I think that I would be remiss in not admitting my outright excitement for the return of this Sunday's "Game of Thrones" on HBO. I know that I have, from time-to-time taken different looks at Mr. Martin's books. I was not impressed with A Dance With Dragons as an example...but that comes from me being frustrated that I feel Mr. Martin has turned into a capitalist who seeks to milk every penny from his franchise as opposed to giving us the story that so strongly permeates the first three books of his series.

Season two is all about the book A Clash of Kings. And this my friends, is a masterpiece. For those of you who haven't read the books and are concerned that there is no one to step in and fill the void left behind by the death of Ned Stark, I want to assure you that the tales of Westeros do not stop with him. I'm looking forward to seeing Tyrion, Cersei, Jaime, and Daenerys develop. I'm interested in new characters...Milisandre of Asshai, Stannis Baratheon, and Daenerys' dragons (which will become characters unto themselves).

If I had to say one thing about George's fantasy, it's that it got me interested in reading the genre again.  I had wandered into general fiction (which still makes up the bulk of my reading list).  I'd read most of Vonnegut's books, I'd explored non-fiction by reading Hawking, read some young adult (and didn't find it necessarily to my liking), but I hadn't read fantasy (the stuff that I read as a kid) in years.  George changed that with his books. And he seems to be the one that I kind of stick with because, as I've explored other fantasies, they all strike me as knockoffs of what George managed to do, and I wonder how long that trend is going to continue.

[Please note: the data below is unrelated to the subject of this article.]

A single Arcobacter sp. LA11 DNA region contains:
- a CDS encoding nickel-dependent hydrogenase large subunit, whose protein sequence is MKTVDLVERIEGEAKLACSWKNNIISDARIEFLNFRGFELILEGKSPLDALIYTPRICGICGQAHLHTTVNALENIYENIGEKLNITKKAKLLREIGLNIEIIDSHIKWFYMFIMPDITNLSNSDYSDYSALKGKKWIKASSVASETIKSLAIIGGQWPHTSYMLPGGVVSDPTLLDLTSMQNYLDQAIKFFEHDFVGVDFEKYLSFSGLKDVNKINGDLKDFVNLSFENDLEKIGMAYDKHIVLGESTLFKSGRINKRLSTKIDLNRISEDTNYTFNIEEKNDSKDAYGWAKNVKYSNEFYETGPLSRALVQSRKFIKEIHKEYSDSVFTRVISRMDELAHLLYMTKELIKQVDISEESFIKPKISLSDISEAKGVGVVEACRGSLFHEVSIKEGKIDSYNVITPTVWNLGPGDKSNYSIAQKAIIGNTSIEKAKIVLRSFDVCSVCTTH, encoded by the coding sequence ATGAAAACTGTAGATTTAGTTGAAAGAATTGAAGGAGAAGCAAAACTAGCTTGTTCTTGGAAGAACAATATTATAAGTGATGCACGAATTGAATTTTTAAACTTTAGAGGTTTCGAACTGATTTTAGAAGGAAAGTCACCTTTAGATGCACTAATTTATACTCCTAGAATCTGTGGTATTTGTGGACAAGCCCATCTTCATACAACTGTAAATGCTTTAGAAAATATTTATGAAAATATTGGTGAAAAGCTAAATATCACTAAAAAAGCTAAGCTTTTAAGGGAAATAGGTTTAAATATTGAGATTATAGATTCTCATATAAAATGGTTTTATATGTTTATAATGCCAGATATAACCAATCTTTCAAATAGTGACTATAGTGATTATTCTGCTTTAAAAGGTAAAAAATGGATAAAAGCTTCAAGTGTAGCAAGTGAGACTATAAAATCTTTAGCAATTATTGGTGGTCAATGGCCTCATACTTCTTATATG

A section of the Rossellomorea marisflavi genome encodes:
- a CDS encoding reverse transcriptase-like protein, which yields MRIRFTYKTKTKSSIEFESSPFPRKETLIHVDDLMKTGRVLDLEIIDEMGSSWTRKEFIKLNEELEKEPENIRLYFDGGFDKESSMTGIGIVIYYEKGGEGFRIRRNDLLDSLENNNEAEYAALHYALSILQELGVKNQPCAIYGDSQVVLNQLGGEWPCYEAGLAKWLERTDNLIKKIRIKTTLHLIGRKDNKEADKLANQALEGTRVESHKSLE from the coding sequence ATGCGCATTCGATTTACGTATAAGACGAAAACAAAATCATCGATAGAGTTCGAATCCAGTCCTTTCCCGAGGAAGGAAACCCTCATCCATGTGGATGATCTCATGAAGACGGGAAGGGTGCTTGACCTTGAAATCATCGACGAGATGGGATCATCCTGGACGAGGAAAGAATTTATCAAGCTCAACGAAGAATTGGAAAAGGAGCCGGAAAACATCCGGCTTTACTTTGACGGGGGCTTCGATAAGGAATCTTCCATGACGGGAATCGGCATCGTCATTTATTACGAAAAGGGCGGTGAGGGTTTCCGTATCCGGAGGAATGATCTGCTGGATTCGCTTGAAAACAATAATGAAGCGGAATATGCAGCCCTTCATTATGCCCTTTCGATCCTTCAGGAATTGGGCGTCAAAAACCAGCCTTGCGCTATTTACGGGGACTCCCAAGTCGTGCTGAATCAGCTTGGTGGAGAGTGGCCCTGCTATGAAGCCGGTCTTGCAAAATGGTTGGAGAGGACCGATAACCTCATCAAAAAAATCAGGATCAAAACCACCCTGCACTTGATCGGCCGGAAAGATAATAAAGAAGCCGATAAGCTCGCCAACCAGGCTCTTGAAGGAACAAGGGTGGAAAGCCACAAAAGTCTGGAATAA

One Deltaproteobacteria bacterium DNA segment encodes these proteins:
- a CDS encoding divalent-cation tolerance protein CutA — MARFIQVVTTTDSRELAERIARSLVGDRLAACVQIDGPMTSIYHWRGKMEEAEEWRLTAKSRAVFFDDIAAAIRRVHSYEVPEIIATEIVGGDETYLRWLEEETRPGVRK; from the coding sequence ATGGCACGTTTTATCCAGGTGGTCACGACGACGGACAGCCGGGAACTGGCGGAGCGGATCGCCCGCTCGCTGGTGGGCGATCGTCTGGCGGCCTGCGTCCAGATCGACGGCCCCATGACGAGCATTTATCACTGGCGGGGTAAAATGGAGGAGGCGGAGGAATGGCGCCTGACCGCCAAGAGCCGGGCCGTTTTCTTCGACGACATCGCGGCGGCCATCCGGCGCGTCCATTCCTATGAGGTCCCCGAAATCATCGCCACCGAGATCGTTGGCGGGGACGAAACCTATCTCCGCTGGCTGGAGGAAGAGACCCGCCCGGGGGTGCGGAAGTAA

I'm really not a fan of knockoffs.  Just to illustrate what I mean by this term, I've heard that "Divergent" is a knockoff of "The Hunger Games"--I've read the Hunger Games...but not Divergent. Again, it's only what I've heard from reading what people write online. I honestly don't care because I'm not going to read Divergent anyway. But it may serve to illustrate my point.

George's story is first and foremost about power. It's an epic that really kind of reinvented fantasy by introducing a psychological component. Instead of a black and white struggle of good vs. evil, it is a complex examination of real world characters who pursue their own interests. I'm excited to dive back into this backstabbing, power-grubbing, drama-filled murderous tale of the most flawed human beings and their struggle to outdo one another by screwing each other over in the most hate-filled ways. Really...it's like looking at our own government.
I shall be participating in the A-to-Z challenge starting this Sunday. Have a great Friday and Saturday.

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